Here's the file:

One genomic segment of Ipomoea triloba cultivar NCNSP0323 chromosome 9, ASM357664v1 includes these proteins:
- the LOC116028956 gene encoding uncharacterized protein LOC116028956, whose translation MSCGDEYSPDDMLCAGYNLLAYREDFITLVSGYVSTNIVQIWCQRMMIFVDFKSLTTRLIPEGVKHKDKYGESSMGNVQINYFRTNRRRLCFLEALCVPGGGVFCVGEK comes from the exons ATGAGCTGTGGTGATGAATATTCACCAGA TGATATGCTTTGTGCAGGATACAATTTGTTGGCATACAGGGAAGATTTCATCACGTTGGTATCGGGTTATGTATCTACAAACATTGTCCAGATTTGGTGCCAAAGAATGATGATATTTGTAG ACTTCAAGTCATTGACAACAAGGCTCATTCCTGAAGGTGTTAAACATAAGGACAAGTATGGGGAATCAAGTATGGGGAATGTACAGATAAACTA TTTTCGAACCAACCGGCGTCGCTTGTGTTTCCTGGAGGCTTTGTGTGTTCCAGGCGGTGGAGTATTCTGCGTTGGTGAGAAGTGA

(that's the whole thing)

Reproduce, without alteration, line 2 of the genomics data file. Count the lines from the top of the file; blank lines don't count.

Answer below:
- the LOC116028956 gene encoding uncharacterized protein LOC116028956, whose translation MSCGDEYSPDDMLCAGYNLLAYREDFITLVSGYVSTNIVQIWCQRMMIFVDFKSLTTRLIPEGVKHKDKYGESSMGNVQINYFRTNRRRLCFLEALCVPGGGVFCVGEK comes from the exons ATGAGCTGTGGTGATGAATATTCACCAGA TGATATGCTTTGTGCAGGATACAATTTGTTGGCATACAGGGAAGATTTCATCACGTTGGTATCGGGTTATGTATCTACAAACATTGTCCAGATTTGGTGCCAAAGAATGATGATATTTGTAG ACTTCAAGTCATTGACAACAAGGCTCATTCCTGAAGGTGTTAAACATAAGGACAAGTATGGGGAATCAAGTATGGGGAATGTACAGATAAACTA TTTTCGAACCAACCGGCGTCGCTTGTGTTTCCTGGAGGCTTTGTGTGTTCCAGGCGGTGGAGTATTCTGCGTTGGTGAGAAGTGA